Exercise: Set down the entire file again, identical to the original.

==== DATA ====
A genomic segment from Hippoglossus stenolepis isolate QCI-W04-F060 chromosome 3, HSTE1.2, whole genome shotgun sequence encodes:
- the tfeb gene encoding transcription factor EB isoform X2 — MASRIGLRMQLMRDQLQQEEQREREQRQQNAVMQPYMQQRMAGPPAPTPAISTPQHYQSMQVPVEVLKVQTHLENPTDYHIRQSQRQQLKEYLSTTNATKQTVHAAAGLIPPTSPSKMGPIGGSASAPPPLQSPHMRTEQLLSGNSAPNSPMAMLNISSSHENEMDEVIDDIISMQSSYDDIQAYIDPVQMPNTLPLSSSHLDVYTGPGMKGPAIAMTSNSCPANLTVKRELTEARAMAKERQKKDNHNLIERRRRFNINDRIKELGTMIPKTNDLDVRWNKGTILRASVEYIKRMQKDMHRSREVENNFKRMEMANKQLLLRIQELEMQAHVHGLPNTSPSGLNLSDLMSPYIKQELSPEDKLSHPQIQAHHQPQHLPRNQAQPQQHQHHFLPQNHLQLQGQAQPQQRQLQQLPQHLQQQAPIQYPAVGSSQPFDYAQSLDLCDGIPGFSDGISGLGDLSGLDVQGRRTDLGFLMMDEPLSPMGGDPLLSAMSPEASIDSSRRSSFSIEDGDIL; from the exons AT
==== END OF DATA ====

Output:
A genomic segment from Hippoglossus stenolepis isolate QCI-W04-F060 chromosome 3, HSTE1.2, whole genome shotgun sequence encodes:
- the tfeb gene encoding transcription factor EB isoform X2 — MASRIGLRMQLMRDQLQQEEQREREQRQQNAVMQPYMQQRMAGPPAPTPAISTPQHYQSMQVPVEVLKVQTHLENPTDYHIRQSQRQQLKEYLSTTNATKQTVHAAAGLIPPTSPSKMGPIGGSASAPPPLQSPHMRTEQLLSGNSAPNSPMAMLNISSSHENEMDEVIDDIISMQSSYDDIQAYIDPVQMPNTLPLSSSHLDVYTGPGMKGPAIAMTSNSCPANLTVKRELTEARAMAKERQKKDNHNLIERRRRFNINDRIKELGTMIPKTNDLDVRWNKGTILRASVEYIKRMQKDMHRSREVENNFKRMEMANKQLLLRIQELEMQAHVHGLPNTSPSGLNLSDLMSPYIKQELSPEDKLSHPQIQAHHQPQHLPRNQAQPQQHQHHFLPQNHLQLQGQAQPQQRQLQQLPQHLQQQAPIQYPAVGSSQPFDYAQSLDLCDGIPGFSDGISGLGDLSGLDVQGRRTDLGFLMMDEPLSPMGGDPLLSAMSPEASIDSSRRSSFSIEDGDIL; from the exons AT